Better treatment making exercise possible

 

Physical activity is important for us all, regardless of whether we have a bleeding disorder or not. For children living with haemophilia as recently as the 1980s, engaging in sport might have left them with damaging bleeds into the joints and muscles.

Thanks to significant advances in treatment, children with haemophilia can now engage in sport and exercise, improving both their physical strength and self-confidence.

For parents of children with haemophilia or other bleeding disorders, the desire to protect their child from harm can see them shielded from physical activity in early life.

 

Parents need to ‘let go of the handle’

 

Dan Hart, Consultant Haematologist at The Royal London Hospital, says he understands the difficulties parents of children with bleeding disorders face.

“About four years ago, I was teaching my son to ride a bike. At some stage you have to remove the safety net, take your hands of the handlebars and let them go,” he said.

“Would I be letting go so readily if my son had haemophilia? Perhaps not, but we have to help parents and children build up confidence in how positive physical activity can be.”

 

Swimming and cycling build strength

 

According to Hart, learning how to swim and ride a bike at a young age can be safer in the long run.

He argues that both swimming and cycling are life skills, and it’s easier for children to learn at the same time as their friends rather than when they’re older.

“As long as we encourage wearing a helmet, cycling is a fantastic way to keep children with bleeding disorders active. Otherwise, they can feel isolated from their friends.”

One boy sticks out as an example of why having a bleeding disorder doesn’t mean you can’t achieve extraordinary things.

 

Role models helping others move more

 

Extraordinary for some may mean simply being able to join in with a friend’s game of football, but Alex Dowsett’s story shows that children with bleeding disorders can still reach the pinnacle of a sport.

 

Professional cyclist Alex Dowsett is defying the stereotype attached to life with a bleeding disorder.

 

Alex was diagnosed with haemophilia at 18 months, when a bleed in his mouth didn’t stop. That day, a long journey of learning how to manage the disorder began.

Alex learned to inject the clotting factor which allows him to participate in sport in to his arm by the age of nine. He’s now a professional cyclist, riding his first Giro d’Italia in 2012 and is the Chairman of his own charity Little Bleeders which supports young people with haemophilia.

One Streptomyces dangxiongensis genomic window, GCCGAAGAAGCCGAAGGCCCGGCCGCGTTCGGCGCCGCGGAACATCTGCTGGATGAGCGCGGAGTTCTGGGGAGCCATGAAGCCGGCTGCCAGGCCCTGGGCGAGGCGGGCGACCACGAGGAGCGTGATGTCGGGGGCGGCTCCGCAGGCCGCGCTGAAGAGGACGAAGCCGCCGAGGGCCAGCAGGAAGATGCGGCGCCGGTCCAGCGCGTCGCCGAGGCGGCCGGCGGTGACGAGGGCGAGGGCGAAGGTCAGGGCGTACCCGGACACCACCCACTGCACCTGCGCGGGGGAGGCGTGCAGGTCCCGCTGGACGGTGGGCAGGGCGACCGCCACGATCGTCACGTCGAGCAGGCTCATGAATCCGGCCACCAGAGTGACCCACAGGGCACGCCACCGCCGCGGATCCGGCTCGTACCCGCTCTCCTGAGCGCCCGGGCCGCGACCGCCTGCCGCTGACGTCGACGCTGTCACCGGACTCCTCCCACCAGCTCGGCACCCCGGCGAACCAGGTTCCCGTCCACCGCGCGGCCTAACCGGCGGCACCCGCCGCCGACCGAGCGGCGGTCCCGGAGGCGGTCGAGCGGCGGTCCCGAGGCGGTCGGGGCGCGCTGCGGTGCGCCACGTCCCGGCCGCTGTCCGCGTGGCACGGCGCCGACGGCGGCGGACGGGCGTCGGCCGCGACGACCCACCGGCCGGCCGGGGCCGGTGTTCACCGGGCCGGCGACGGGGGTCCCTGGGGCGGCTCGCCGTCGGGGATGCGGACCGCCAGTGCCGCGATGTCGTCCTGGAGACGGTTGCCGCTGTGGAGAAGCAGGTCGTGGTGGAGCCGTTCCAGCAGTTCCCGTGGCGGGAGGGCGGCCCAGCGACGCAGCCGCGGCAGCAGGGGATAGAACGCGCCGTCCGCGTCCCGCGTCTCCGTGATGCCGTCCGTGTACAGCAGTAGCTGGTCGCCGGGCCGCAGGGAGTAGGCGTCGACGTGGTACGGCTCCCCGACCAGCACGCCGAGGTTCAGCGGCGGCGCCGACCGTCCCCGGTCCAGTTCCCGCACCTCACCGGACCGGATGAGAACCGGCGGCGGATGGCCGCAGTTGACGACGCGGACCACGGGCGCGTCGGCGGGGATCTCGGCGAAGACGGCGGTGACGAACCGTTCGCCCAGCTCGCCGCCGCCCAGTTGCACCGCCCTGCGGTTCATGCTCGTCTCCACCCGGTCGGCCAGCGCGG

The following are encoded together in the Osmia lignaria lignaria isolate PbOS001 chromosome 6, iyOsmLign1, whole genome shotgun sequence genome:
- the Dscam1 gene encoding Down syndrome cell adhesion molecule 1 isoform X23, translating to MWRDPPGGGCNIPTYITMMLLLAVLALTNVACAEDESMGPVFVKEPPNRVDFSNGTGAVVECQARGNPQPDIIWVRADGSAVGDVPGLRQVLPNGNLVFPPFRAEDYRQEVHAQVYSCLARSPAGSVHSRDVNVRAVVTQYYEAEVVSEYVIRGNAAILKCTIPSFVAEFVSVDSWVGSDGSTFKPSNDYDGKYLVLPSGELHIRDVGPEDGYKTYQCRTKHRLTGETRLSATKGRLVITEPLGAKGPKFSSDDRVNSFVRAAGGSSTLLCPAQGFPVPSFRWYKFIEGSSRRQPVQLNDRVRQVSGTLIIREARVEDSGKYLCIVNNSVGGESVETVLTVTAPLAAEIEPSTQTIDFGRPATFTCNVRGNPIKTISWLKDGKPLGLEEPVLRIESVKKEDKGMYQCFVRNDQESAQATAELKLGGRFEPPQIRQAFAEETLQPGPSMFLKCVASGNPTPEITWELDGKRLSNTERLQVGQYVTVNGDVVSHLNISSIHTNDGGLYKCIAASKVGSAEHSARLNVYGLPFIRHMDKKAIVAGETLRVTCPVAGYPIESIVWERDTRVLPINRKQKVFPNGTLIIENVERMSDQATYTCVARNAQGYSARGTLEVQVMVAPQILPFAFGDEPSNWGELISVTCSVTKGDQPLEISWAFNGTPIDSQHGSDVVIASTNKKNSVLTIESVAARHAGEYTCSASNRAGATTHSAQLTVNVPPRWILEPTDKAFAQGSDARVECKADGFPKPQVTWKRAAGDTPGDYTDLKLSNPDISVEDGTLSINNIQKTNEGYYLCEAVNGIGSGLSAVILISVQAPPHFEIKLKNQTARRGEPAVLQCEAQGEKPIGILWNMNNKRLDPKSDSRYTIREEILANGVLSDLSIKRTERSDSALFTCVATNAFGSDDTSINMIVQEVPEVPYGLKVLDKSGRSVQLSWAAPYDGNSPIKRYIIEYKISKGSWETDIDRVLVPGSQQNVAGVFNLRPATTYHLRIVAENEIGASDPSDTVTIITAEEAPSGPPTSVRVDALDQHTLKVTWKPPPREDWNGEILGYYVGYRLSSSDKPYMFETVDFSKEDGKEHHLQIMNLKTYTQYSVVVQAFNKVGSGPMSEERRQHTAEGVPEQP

Little Bleeders' message to children living with bleeding disorders is “move more, be more’ and that they should have the confidence to pursue their sporting aspirations. For parents, managing a child’s expectations is key.

 

Set achievable goals

 

“Not every child will achieve what Alex has achieved, but our goal has to be minimalising marginalisation of children with bleeding disorders. The goal is inclusion, not exclusion,” Hart told me.

Hart spoke of how, as a clinician, he often only sees patients in hospital rooms or on the ward. Being involved in the Little Bleeders National Photography Competition for children with haemophilia last year, Hart saw how children living with bleeding disorders can be role models for each other.

“There were these wonderful pictures of the children - who have haemophilia - doing gymnastics or playing cricket. Seeing them doing their favourite activity was incredibly powerful.”

Brian Colvin, former Director of the Haemophilia Centre at the Royal London Hospital, echoes the view that empowering children with bleeding disorders to join in is essential.

“There has to be a commitment from the parents that their child can lead a nearly normal life,” he said.

“Some sports like Rugby will be out of the question, but parents can confidently encourage their child to swim or cycle. Not every child can be an elite athlete, but that’s the true for all of us.”

 

Strength building mental confidence

 

Colvin also pointed to both the physical and mental benefits of helping children with bleeding disorders move more.

“If you have better control of the body’s moving parts, you’re more confident that you’re not going to have that accident that could lead to a bleed,” he said.

Bleeding disorders shouldn’t stop children from enjoying their early life and being active. Managing their treatment and expectations allows them to flourish and take build self-esteem through being involved.